Fear Setting Exercise

Usually, what we most fear doing is what we most need to do.

As I have heard said, a person’s success in life can usually be measured by the number of uncomfortable conversations he or she is willing to have. Resolve to do one thing every day that you fear.

Measure the cost of inaction, realise the unlikelihood and repairability of most missteps, and develop the most important habit of those who excel and enjoy doing so: action.

4. System Reset

Ninety-nine percent of people in the world are convinced they are incapable of achieving great things, so they aim for the mediocre. The level of competition is thus fiercest for “realistic” goals, paradoxically making them the most time and energy-consuming.

Realistic goals, goals restricted to the average ambition level, are uninspiring and will only fuel you through the first or second problem, at which point you throw in the towel.

It’s a matter of specificity. “What do you want?” is too imprecise to produce a meaningful and actionable answer. Forget about it.

Dreamlining is so named because it applies timelines to what most would consider dreams.

The existential vacuum manifests itself mainly in a state of boredom. — Victor Frankl

The most important actions are never comfortable. Fortunately, it is possible to condition yourself to discomfort and overcome it.

To have an uncommon lifestyle, you need to develop the uncommon habit of making decisions, both for yourself and for others.

Remember: There is a direct correlation between an increased sphere of comfort and getting what you want.

Step II: E is for Elimination

5. The End of Time Management

Being busy is most often used as a guise for avoiding the few critically important but uncomfortable actions.

Being Effective vs. Being Efficient

  • Effectiveness is doing the things that get you closer to your goals.
  • Efficiency is performing a given task (whether important or not) in the most economical manner possible.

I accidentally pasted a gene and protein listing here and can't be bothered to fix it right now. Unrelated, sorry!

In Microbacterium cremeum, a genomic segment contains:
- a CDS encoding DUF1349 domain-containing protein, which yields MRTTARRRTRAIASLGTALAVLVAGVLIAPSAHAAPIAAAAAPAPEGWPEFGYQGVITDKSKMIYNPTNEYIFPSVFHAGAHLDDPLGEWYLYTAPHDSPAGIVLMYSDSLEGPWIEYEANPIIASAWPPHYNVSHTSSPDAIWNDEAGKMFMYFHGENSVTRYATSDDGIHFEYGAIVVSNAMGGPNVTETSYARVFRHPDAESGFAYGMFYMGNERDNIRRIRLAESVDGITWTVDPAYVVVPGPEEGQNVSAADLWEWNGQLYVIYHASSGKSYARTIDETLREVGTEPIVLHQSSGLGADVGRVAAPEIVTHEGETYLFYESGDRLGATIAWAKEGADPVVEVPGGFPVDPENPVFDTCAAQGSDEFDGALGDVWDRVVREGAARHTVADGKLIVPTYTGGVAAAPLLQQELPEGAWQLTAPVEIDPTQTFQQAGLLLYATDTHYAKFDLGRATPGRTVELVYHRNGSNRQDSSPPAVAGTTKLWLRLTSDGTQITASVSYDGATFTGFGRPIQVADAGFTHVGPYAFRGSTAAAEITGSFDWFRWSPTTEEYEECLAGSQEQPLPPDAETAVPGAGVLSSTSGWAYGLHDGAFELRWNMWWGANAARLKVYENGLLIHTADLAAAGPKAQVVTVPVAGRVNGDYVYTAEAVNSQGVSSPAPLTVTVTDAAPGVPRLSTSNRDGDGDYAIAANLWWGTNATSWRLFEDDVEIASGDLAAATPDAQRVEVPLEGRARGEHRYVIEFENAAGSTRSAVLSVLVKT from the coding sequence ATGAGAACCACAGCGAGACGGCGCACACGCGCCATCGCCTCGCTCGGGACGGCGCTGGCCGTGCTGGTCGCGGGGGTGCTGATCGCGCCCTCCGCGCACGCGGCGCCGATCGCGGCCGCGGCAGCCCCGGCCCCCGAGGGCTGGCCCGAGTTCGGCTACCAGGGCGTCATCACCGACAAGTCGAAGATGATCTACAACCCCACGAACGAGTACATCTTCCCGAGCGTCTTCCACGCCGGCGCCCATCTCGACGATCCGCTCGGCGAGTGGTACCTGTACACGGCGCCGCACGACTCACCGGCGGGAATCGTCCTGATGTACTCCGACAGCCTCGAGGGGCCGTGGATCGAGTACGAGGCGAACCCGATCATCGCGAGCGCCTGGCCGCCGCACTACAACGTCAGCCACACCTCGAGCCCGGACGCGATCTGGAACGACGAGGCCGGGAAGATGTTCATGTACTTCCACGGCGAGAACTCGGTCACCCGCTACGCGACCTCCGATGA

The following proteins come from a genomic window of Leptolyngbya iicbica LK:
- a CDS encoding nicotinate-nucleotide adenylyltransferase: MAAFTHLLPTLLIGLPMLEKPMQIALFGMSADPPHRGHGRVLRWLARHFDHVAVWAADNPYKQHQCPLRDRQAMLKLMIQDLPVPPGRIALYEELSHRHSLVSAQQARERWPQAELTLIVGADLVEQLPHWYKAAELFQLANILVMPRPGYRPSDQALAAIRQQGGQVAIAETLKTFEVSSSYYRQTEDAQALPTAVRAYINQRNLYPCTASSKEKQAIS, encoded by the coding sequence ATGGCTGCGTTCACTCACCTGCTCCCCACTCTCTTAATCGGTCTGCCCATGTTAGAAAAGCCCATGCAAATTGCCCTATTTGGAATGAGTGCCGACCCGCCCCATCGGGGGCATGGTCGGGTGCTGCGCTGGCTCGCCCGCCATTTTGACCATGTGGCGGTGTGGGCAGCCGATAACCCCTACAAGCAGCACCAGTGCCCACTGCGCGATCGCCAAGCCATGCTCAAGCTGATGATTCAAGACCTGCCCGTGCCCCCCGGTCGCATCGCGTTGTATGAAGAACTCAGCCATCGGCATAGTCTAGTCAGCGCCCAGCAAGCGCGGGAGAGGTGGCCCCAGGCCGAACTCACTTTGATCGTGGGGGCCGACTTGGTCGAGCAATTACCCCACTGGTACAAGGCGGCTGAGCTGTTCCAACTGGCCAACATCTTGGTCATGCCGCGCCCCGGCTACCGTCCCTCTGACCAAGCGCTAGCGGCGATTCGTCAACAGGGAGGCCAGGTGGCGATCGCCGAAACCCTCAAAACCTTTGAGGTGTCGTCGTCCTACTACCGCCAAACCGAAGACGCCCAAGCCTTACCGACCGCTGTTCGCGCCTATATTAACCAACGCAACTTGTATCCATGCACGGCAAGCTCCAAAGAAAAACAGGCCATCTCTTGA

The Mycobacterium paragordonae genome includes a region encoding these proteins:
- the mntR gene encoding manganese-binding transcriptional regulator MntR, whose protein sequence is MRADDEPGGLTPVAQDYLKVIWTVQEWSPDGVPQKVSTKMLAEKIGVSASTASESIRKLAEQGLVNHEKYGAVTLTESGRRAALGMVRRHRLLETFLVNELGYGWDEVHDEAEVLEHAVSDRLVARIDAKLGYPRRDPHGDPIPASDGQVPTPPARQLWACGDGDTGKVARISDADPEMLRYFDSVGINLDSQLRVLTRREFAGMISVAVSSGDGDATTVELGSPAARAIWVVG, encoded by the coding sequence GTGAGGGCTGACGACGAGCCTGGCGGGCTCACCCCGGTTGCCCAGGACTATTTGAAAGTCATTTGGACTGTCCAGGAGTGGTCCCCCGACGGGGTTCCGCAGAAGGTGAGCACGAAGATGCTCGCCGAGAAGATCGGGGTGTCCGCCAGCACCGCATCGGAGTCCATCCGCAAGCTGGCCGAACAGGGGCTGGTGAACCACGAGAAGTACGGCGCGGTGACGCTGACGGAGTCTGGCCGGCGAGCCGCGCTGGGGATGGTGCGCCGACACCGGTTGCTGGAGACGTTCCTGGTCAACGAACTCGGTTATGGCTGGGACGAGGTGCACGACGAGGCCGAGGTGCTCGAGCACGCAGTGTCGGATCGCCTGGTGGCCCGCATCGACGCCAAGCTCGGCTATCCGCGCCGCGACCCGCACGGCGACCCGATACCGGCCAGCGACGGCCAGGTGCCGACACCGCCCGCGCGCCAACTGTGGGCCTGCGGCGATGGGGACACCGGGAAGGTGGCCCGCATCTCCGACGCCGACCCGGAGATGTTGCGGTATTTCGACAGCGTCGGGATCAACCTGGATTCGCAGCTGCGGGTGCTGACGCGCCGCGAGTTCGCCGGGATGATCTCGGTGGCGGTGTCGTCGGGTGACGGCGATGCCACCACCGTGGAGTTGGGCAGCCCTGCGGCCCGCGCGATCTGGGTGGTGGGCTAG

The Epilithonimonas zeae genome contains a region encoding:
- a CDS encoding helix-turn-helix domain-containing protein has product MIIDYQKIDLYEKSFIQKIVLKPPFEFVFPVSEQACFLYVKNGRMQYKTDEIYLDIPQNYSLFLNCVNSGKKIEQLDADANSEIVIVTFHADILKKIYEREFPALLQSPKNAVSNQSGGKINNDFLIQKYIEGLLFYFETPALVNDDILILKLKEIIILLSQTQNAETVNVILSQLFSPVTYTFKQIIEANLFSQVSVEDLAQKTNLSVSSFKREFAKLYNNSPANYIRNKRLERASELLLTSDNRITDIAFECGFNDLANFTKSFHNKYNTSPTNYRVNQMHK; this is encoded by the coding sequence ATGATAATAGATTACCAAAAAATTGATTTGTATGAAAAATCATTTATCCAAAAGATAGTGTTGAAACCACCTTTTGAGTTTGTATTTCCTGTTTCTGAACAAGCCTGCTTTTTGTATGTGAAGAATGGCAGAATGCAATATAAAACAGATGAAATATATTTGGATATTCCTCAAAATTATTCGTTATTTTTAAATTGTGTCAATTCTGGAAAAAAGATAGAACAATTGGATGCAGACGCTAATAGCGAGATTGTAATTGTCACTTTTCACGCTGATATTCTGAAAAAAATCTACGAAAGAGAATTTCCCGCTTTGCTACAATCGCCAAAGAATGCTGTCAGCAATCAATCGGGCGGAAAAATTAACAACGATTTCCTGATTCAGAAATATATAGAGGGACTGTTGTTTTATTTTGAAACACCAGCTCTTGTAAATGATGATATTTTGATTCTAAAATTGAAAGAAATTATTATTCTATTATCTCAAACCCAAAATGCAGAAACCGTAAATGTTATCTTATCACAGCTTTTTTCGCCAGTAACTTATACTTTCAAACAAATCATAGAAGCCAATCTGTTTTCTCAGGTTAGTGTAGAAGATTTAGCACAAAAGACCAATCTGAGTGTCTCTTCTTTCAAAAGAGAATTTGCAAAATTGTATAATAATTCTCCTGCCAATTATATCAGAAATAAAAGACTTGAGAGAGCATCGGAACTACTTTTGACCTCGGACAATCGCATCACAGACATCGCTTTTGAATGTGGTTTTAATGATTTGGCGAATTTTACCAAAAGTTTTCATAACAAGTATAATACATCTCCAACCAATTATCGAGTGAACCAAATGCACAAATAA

• Being efficient without regard to effectiveness is the default mode of the universe.
Doing something unimportant well does not make it important.

What you do is infinitely more important than how you do it. Efficiency is still important, but it is useless unless applied to the right things.

Pareto's Law

80% of the outputs result from 20% of the inputs

THE KEY TO having more time is doing less, and there are two paths to getting there, both of which should be used together: (1) Define a to-do list and (2) define a not-to-do list. In general terms, there are but two questions:

  1. Which 20% of sources are causing 80% of my problems and unhappiness?
  2. Which 20% of sources are resulting in 80% of my desired outcomes and happiness?

The goal is to find your inefficiencies in order to eliminate them and to find your strengths so you can multiply them.

Maximum income from minimal necessary effort (including minimum number of customers) is the primary goal.

Slow down and remember this: Most things make no difference. Being busy is a form of laziness—lazy thinking and indiscriminate action.

Being selective—doing less—is the path of the productive. Focus on the important few and ignore the rest.

Parkinson’s Law

Parkinson’s Law dictates that a task will swell in (perceived) importance and complexity in relation to the time allotted for its completion.

This presents a very curious phenomenon. There are two synergistic approaches for increasing productivity that are inversions of each other:

  1. Limit tasks to the important to shorten work time (80/20).
  2. Shorten work time to limit tasks to the important (Parkinson’s Law).

The best solution is to use both together: Identify the few critical tasks that contribute most to income and schedule them with very short and clear deadlines.

Considerations

  • What are the top-three activities that I use to fill time to feel as though I’ve been productive?